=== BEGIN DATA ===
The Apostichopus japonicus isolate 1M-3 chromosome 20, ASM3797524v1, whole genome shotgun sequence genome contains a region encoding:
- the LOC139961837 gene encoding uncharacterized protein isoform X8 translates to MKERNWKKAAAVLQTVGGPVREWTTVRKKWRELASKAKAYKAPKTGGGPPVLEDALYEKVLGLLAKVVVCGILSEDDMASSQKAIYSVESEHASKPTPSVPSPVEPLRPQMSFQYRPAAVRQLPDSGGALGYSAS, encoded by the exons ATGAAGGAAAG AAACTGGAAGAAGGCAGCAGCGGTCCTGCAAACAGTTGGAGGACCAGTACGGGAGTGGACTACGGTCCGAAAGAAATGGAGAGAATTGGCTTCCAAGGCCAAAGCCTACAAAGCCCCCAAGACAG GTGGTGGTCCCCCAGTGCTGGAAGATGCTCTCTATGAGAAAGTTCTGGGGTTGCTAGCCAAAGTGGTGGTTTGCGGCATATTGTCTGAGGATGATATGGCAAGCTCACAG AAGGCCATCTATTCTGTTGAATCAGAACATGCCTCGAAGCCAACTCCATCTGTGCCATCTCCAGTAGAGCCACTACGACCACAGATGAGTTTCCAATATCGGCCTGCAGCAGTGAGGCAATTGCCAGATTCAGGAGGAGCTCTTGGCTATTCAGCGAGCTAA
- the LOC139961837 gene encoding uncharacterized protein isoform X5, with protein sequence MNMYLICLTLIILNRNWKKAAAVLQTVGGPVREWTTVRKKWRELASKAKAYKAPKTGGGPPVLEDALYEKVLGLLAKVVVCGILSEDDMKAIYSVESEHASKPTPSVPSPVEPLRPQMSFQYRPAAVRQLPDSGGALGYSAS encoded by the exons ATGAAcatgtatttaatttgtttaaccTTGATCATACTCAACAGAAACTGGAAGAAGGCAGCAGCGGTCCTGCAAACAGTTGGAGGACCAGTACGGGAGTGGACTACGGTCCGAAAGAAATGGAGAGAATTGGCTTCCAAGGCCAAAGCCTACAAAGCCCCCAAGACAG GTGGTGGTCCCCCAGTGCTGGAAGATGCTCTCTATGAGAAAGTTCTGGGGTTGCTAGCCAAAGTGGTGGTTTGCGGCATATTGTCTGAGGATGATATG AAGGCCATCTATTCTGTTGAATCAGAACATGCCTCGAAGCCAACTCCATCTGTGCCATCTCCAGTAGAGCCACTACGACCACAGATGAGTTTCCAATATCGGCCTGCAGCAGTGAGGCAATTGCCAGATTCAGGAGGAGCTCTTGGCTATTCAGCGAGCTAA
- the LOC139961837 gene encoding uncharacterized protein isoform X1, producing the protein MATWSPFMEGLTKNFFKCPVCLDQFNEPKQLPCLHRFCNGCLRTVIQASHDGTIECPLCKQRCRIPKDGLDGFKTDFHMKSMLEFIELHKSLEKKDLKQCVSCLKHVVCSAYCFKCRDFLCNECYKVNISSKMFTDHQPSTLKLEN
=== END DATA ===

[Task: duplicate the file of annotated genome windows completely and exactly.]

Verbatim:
The Apostichopus japonicus isolate 1M-3 chromosome 20, ASM3797524v1, whole genome shotgun sequence genome contains a region encoding:
- the LOC139961837 gene encoding uncharacterized protein isoform X8 translates to MKERNWKKAAAVLQTVGGPVREWTTVRKKWRELASKAKAYKAPKTGGGPPVLEDALYEKVLGLLAKVVVCGILSEDDMASSQKAIYSVESEHASKPTPSVPSPVEPLRPQMSFQYRPAAVRQLPDSGGALGYSAS, encoded by the exons ATGAAGGAAAG AAACTGGAAGAAGGCAGCAGCGGTCCTGCAAACAGTTGGAGGACCAGTACGGGAGTGGACTACGGTCCGAAAGAAATGGAGAGAATTGGCTTCCAAGGCCAAAGCCTACAAAGCCCCCAAGACAG GTGGTGGTCCCCCAGTGCTGGAAGATGCTCTCTATGAGAAAGTTCTGGGGTTGCTAGCCAAAGTGGTGGTTTGCGGCATATTGTCTGAGGATGATATGGCAAGCTCACAG AAGGCCATCTATTCTGTTGAATCAGAACATGCCTCGAAGCCAACTCCATCTGTGCCATCTCCAGTAGAGCCACTACGACCACAGATGAGTTTCCAATATCGGCCTGCAGCAGTGAGGCAATTGCCAGATTCAGGAGGAGCTCTTGGCTATTCAGCGAGCTAA
- the LOC139961837 gene encoding uncharacterized protein isoform X5, with protein sequence MNMYLICLTLIILNRNWKKAAAVLQTVGGPVREWTTVRKKWRELASKAKAYKAPKTGGGPPVLEDALYEKVLGLLAKVVVCGILSEDDMKAIYSVESEHASKPTPSVPSPVEPLRPQMSFQYRPAAVRQLPDSGGALGYSAS encoded by the exons ATGAAcatgtatttaatttgtttaaccTTGATCATACTCAACAGAAACTGGAAGAAGGCAGCAGCGGTCCTGCAAACAGTTGGAGGACCAGTACGGGAGTGGACTACGGTCCGAAAGAAATGGAGAGAATTGGCTTCCAAGGCCAAAGCCTACAAAGCCCCCAAGACAG GTGGTGGTCCCCCAGTGCTGGAAGATGCTCTCTATGAGAAAGTTCTGGGGTTGCTAGCCAAAGTGGTGGTTTGCGGCATATTGTCTGAGGATGATATG AAGGCCATCTATTCTGTTGAATCAGAACATGCCTCGAAGCCAACTCCATCTGTGCCATCTCCAGTAGAGCCACTACGACCACAGATGAGTTTCCAATATCGGCCTGCAGCAGTGAGGCAATTGCCAGATTCAGGAGGAGCTCTTGGCTATTCAGCGAGCTAA
- the LOC139961837 gene encoding uncharacterized protein isoform X1, producing the protein MATWSPFMEGLTKNFFKCPVCLDQFNEPKQLPCLHRFCNGCLRTVIQASHDGTIECPLCKQRCRIPKDGLDGFKTDFHMKSMLEFIELHKSLEKKDLKQCVSCLKHVVCSAYCFKCRDFLCNECYKVNISSKMFTDHQPSTLKLEN